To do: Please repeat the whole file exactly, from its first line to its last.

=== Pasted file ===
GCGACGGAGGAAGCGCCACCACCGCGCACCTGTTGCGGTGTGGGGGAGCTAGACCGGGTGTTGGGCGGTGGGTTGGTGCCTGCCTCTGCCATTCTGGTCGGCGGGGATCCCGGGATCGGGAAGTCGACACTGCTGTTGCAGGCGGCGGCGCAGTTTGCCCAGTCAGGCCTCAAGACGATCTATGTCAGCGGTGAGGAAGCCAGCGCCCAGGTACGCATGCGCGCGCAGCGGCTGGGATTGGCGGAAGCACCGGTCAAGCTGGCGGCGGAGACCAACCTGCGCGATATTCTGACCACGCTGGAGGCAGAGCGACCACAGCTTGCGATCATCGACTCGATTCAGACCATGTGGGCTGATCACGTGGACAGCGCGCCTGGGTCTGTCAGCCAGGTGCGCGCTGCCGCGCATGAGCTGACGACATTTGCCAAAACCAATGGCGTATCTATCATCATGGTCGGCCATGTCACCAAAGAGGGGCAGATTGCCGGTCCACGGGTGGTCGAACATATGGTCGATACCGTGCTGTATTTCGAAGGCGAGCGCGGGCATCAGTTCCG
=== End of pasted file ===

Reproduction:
GCGACGGAGGAAGCGCCACCACCGCGCACCTGTTGCGGTGTGGGGGAGCTAGACCGGGTGTTGGGCGGTGGGTTGGTGCCTGCCTCTGCCATTCTGGTCGGCGGGGATCCCGGGATCGGGAAGTCGACACTGCTGTTGCAGGCGGCGGCGCAGTTTGCCCAGTCAGGCCTCAAGACGATCTATGTCAGCGGTGAGGAAGCCAGCGCCCAGGTACGCATGCGCGCGCAGCGGCTGGGATTGGCGGAAGCACCGGTCAAGCTGGCGGCGGAGACCAACCTGCGCGATATTCTGACCACGCTGGAGGCAGAGCGACCACAGCTTGCGATCATCGACTCGATTCAGACCATGTGGGCTGATCACGTGGACAGCGCGCCTGGGTCTGTCAGCCAGGTGCGCGCTGCCGCGCATGAGCTGACGACATTTGCCAAAACCAATGGCGTATCTATCATCATGGTCGGCCATGTCACCAAAGAGGGGCAGATTGCCGGTCCACGGGTGGTCGAACATATGGTCGATACCGTGCTGTATTTCGAAGGCGAGCGCGGGCATCAGTTCCG